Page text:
Arizona Daily Wildcat September 19, 1997
U cluster faces high volume of logins
Due to a high volume of logins on the "u.arizona.edu" network, computer users around campus could not access their accounts earlier this week, said managers at the Center for Computing and Information Technology.
The problem is caused by an unusually high volume of logins, said Viji Muralidharan, computing manager at CCIT.
When logging into the U cluster, the computer gives the user a message stating "all logins are in use," she said.
"Demand was exceeded this time, I think it is the first time," Muralidharan said.
However, no students at the Hewlett Packard Memorial Student Union Computing Center reported problems yesterday.
Lab Monitor Casey Zhang, a graduate student, said at least 10 students complained about problems Wednesday, when students could not login between 11 a.m. and 3 p.m., but he heard few complaints yesterday.
"Whatever they (system managers) have done may have caused the problem to be fixed temporarily," Muralidharan said.
Shaaniin Hale, a special education and rehabilitation junior, said she was unable to check her e-mail when she tried early yesterday. Luckily, Hale said, there was "nothing real pressing," that she needed.
"If you really needed to use it and it was not available there could be a problem," said undeclared freshman Eva Jimenez.
A problem is exactly what some students in Professor Richard Hallick's Biology 181 class encountered early this week.
Students trying to e-mail him for last minute help before an exam Wednesday morning were unable to get messages to him, Hallick said.
"I use e-mail as a way of extending my office hours," he said, adding when he was unable to communicate with his students he voiced his concerns to CCIT.
Hallick said his department, as well as many others, have been encouraged by UA to give up whatever e-mail server they were using in favor of the U cluster.
Students have also been encouraged by CCIT to convert from older systems which are either on their way out, or have already been eliminated.
Why would CCIT encourage all users to convert to the U cluster, thus filling the network beyond its capacity?
"We don't know what will come across in the future. You plan for the future and growth is one of those unknown factors," Muralidharan said.
Only engineering and computer science people used e-mail 10 years ago, she said, noting that now a majority of the campus uses e-mail or other network applications.
The number of modem connections to CCIT's networks increased 55 percent between 1995 and 1996 -æfrom 13,000 users per day to 20,100.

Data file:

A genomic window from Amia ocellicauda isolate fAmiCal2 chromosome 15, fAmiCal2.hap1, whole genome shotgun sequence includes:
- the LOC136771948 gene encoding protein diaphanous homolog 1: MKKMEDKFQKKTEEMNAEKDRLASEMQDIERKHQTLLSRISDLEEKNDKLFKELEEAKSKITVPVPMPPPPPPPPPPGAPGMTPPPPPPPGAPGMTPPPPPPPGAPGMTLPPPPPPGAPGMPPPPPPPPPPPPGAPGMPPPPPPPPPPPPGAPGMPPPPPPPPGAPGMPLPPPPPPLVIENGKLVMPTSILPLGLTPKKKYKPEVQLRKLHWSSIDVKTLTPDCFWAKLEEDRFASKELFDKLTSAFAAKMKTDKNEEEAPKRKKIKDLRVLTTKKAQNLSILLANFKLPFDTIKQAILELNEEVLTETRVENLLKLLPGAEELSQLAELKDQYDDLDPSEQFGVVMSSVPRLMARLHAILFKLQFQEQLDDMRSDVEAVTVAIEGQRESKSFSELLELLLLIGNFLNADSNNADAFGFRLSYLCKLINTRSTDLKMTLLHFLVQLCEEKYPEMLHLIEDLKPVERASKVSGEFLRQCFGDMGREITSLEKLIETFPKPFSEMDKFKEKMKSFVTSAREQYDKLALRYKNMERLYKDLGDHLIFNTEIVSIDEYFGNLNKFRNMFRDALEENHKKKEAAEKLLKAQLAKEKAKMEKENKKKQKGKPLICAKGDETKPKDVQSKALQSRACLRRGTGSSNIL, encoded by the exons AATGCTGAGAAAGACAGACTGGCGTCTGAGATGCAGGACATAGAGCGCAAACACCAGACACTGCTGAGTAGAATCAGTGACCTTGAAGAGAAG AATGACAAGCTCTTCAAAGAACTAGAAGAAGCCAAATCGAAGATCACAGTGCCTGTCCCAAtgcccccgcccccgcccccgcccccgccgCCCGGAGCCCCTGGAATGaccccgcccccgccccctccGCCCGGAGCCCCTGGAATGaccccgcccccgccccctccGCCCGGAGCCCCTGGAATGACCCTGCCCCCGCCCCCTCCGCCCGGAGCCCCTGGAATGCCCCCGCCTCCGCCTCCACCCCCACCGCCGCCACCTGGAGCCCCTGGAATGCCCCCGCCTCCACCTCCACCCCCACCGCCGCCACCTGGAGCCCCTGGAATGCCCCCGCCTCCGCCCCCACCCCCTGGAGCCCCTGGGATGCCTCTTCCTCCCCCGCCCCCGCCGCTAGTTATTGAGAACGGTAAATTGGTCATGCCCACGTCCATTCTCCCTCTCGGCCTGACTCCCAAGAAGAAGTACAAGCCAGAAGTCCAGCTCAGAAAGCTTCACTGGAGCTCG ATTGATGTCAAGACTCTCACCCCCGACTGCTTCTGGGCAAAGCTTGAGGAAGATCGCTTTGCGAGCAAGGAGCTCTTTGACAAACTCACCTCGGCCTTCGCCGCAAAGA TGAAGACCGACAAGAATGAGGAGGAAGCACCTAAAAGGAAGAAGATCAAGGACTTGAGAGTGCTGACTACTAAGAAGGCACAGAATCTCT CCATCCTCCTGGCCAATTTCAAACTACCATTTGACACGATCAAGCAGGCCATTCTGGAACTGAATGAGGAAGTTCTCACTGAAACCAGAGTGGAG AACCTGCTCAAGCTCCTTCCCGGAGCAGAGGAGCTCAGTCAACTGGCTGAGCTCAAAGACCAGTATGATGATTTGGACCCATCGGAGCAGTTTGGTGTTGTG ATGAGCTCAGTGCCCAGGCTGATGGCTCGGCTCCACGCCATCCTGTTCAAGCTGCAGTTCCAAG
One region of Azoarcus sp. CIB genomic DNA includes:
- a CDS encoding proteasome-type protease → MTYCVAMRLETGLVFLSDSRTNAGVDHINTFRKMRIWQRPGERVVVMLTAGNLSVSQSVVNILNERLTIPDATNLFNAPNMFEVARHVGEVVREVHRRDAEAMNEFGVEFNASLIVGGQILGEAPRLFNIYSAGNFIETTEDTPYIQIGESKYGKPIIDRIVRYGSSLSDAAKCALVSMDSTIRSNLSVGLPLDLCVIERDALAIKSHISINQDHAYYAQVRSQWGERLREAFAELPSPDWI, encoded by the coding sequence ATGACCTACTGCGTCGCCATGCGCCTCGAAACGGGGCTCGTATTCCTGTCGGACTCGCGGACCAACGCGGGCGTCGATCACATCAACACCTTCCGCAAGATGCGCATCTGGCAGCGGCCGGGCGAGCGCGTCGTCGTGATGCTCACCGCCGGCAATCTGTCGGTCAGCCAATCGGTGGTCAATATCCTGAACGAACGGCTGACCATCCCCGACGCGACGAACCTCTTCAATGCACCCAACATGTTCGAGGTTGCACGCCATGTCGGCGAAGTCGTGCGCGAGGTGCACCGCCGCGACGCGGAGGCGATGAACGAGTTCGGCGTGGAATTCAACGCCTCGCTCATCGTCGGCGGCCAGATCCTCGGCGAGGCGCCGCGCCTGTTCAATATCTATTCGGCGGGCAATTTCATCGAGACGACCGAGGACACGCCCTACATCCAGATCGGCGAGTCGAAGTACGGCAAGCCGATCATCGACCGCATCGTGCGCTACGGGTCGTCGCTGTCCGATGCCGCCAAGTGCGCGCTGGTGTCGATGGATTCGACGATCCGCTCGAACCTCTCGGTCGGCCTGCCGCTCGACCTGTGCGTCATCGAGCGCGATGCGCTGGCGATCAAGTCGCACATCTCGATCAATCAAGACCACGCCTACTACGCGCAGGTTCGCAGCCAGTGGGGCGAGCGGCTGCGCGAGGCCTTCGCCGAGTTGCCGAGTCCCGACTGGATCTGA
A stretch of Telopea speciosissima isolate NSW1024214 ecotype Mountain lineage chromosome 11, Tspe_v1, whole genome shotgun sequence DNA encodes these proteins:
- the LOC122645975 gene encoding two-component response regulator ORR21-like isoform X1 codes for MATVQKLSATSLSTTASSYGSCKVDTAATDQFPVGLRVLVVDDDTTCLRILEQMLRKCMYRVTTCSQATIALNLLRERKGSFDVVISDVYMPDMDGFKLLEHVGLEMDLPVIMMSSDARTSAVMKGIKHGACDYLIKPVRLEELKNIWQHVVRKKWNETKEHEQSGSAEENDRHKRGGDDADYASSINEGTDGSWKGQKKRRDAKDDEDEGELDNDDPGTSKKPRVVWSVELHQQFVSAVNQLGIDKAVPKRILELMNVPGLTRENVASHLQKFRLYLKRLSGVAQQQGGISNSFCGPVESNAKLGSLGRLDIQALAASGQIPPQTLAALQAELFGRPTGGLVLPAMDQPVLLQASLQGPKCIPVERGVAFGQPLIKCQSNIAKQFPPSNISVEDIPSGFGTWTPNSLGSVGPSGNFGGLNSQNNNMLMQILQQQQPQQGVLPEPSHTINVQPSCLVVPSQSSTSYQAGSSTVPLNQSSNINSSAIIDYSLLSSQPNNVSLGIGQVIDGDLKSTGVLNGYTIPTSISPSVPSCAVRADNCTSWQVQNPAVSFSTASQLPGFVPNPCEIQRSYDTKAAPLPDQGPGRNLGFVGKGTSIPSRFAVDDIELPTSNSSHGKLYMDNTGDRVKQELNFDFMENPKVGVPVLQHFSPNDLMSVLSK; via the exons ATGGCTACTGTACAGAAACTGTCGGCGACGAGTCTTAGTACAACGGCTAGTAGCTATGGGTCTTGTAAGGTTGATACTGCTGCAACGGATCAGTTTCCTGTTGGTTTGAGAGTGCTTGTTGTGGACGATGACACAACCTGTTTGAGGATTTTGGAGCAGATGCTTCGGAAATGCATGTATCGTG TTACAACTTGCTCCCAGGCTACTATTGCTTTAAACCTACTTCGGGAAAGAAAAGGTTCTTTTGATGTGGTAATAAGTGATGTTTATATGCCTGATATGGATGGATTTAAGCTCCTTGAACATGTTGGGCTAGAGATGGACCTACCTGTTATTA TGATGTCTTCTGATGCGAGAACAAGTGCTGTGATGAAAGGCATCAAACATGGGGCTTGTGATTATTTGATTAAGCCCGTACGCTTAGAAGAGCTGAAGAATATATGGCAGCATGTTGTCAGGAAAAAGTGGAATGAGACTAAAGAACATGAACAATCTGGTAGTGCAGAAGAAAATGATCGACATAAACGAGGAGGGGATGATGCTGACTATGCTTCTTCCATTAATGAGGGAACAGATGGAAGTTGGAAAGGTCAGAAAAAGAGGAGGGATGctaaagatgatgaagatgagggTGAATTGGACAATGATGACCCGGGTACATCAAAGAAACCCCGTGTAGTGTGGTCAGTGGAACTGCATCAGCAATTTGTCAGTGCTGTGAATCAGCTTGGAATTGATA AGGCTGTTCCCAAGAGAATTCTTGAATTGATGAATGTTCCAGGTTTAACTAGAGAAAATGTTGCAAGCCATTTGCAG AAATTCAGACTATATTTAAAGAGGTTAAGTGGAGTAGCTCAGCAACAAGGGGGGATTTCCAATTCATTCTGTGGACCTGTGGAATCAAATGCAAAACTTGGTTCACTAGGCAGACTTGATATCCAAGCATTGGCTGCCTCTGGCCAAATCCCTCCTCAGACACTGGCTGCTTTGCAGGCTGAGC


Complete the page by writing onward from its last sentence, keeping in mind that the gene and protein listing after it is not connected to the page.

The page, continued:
Muralidharan could not speculate how much that number has increased this year.
There were 23,500 e-mail accounts through CCIT in 1995 and the number increased to 39,526 in 1996. Similarly, connections to UAInfo jumped to 53,000 in 1996 from 29,000 in 1995, an 83 percent increase.
The increase in computer use across the board, plus using the network for more memory consuming applications - like virtual reality simulations to quick time movies via the Internet - has resulted in a demand that CCIT has been unable to fill.
The University of Arizona, under former President Manuel Pacheco, entered into a planning study in spring 1993 with IBM and Systems Solutions Corporation to determine the UA's computing needs and then make recommendations.
The team determined the UA should provide network access to all members of the campus community and the team envisioned a "21st century University of Arizona with an electronic learning environment not bound by classroom walls," according to the "Computing and Communications News," from summer 1994.
Computing is enough of a priority on campus that "Yahoo! Internet Life," an online magazine, ranked UA 14 out of 300 colleges and universities for providing access and exposure to the Internet.
CCIT is working on solutions both long term and short term to the crowding problem.
While reallocation of memory on the system seems to have solved the problem temporarily, a permanent solution cannot be reached without purchasing new hardware, Muralidharan said.
One easy adjustment, which will help alleviate the problem, can be made by users who access the U-cluster from their homes or other remote sites.
The setting for "check mail every ... ," which automatically logs into the U-cluster to check for new mail, should be set for 30 minutes or more. Many computers have a default setting which checks the mail every minute or so, and that kind of activity crowds the network.
For more information about e-mail settings call 621-HELP.